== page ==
Consumers have strong interest in access to the Internet and connected services that make driving and parking easier notes a Strategy Analytics Report. The report from In-vehicle UX group at Strategy Analytics of consumers in the US, Western Europe, and China looked at interest in and ways to pay for in-vehicle connectivity and connected services.
Although there is a high level of consumer interest does not always translate to a willingness to pay for it. Most consumers are unwilling to pay for in-vehicle connectivity by the month or per-use that automakers have implemented.
“When consumers have services such as maps on their smartphones that work well enough, then they don’t want to pay for in-vehicle Internet data connections,” said Derek Viita, Senior Analyst User Experience Practice at Strategy Analytics.
Consumers are interested in services which provided drive-relevant information with access to in-vehicle connectivity playing an increasingly important role in the purchase decision of a vehicle, across all demographics. However, interest in some popular payment models for connectivity has fallen over the past year.
Free models for connectivity remain highly desirable across all regions and age groups. Interest in connectivity supported by in-vehicle advertising rose over the past year. Interest in paying extra at purchase to make the car a Wi-Fi hotspot remains high, especially among 18-24 year olds. The car as a device in a shared mobile data plan remains popular as well, though consumer interest in the mobile-share model has fallen in the US and Europe.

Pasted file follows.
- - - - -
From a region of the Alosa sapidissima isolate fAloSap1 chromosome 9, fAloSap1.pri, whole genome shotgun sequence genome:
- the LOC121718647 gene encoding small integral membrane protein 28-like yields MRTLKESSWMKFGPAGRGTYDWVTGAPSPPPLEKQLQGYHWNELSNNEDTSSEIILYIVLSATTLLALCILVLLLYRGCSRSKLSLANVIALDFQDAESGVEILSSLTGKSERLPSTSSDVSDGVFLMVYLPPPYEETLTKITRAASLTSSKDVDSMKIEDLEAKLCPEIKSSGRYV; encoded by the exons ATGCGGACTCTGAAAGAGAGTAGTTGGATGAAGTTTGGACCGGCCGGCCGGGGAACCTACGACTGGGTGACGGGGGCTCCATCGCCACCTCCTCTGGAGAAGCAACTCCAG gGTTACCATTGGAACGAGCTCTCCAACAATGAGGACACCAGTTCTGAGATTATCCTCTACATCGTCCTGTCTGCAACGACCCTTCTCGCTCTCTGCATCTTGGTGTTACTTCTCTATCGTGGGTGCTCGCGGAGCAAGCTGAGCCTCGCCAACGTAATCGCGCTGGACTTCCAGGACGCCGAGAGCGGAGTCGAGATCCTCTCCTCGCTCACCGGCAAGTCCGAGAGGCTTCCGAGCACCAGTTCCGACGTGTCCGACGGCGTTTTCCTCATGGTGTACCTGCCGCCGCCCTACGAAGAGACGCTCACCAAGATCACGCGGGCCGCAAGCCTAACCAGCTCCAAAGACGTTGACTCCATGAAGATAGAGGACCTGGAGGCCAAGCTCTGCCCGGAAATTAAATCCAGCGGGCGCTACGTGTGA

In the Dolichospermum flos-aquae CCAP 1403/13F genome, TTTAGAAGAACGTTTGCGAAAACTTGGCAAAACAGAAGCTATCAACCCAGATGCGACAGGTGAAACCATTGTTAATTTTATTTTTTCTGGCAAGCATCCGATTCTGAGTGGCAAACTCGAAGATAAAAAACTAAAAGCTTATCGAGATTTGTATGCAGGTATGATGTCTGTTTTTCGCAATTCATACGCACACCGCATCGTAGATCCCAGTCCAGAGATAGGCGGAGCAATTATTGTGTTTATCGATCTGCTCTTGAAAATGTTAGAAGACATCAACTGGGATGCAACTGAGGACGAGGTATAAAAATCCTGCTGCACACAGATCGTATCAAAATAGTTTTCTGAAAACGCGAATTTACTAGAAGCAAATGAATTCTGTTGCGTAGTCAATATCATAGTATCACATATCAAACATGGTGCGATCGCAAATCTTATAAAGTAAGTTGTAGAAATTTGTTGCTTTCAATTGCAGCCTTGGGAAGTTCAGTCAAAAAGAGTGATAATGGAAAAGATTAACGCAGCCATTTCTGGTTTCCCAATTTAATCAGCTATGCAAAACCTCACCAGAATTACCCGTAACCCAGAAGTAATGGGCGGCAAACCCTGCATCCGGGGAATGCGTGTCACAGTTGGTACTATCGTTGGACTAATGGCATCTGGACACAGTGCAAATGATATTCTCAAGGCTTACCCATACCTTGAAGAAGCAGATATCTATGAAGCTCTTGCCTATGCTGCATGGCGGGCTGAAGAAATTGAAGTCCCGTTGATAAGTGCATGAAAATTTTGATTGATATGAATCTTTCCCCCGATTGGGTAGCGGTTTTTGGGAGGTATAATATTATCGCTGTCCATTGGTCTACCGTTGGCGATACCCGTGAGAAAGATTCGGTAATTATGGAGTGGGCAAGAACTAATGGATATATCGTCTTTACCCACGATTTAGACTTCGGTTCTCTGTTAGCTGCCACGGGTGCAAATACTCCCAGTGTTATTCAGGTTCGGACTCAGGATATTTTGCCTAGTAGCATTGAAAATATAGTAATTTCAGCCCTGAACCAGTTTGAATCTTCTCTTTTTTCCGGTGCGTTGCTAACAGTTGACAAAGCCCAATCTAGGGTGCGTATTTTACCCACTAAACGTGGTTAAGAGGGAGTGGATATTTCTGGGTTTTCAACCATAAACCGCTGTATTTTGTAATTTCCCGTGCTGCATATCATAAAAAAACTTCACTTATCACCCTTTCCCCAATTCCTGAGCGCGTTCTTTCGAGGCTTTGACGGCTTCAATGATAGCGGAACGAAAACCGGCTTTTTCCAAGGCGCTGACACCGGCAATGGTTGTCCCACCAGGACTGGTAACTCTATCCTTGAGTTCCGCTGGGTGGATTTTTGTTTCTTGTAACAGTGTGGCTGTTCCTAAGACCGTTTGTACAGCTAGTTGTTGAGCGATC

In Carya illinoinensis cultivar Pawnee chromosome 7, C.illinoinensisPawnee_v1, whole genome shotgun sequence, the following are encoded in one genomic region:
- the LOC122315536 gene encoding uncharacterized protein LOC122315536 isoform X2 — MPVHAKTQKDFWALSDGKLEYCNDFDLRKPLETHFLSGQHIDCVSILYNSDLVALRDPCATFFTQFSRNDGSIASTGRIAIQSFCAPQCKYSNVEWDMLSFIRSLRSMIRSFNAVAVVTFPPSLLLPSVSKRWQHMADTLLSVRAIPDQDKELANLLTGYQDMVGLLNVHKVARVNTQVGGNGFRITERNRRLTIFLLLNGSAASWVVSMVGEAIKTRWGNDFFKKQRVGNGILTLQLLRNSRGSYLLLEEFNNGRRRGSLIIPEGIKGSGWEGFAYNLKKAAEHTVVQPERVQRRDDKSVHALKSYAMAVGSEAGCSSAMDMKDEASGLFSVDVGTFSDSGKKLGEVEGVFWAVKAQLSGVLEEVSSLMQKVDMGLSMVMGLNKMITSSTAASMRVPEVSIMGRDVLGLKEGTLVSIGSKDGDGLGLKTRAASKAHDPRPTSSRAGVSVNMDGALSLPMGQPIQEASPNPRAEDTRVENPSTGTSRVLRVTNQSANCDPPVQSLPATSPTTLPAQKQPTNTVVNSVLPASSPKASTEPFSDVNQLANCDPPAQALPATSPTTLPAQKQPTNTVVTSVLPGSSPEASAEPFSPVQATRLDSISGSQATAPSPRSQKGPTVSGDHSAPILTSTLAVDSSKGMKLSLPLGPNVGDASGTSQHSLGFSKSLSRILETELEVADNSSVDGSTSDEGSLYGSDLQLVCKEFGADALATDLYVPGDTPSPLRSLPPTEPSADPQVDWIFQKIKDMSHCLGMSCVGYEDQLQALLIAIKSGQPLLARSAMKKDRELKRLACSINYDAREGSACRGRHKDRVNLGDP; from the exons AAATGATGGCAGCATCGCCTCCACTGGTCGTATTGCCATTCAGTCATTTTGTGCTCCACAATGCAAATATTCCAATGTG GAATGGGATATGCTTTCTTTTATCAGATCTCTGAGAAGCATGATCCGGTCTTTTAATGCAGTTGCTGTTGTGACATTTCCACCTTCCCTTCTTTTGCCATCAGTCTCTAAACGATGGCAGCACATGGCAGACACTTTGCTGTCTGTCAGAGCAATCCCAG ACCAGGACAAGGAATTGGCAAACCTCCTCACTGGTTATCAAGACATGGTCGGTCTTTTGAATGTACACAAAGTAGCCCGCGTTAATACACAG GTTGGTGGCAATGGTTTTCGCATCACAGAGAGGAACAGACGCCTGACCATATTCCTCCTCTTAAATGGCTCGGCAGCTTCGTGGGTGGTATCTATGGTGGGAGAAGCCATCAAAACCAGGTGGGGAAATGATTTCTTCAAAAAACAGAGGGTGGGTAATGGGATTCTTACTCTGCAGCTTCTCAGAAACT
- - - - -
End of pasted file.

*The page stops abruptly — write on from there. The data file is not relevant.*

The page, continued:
Consumer preference for the “lump sum” payment model has fallen since 2014 across all regions. This indicates that among consumers who are open to the idea of paying for connectivity, most are cooling to the idea of paying a large amount up-front for it.
While interest is especially high for services which provide traffic updates, weather updates, open parking spaces, and navigation instructions, interest in social media functionality remains low.
The report suggests that automakers and wireless carriers should find a payment model that consumers will agree to. While interest is healthy for many connectivity models involving one-time or regular payments, a large portion of consumers still favor free connectivity, and that portion appears to be slowly growing. This can only lead to an uphill battle for consumer acceptance of any payment model notes the report.
The In-vehicle UX group forms part of the User Experience Innovation Practice (UXIP) at Strategy Analytics. Focusing on user behaviors, motivations and interests within in-vehicle, mobile device, connected home and media & services research areas. More information about report.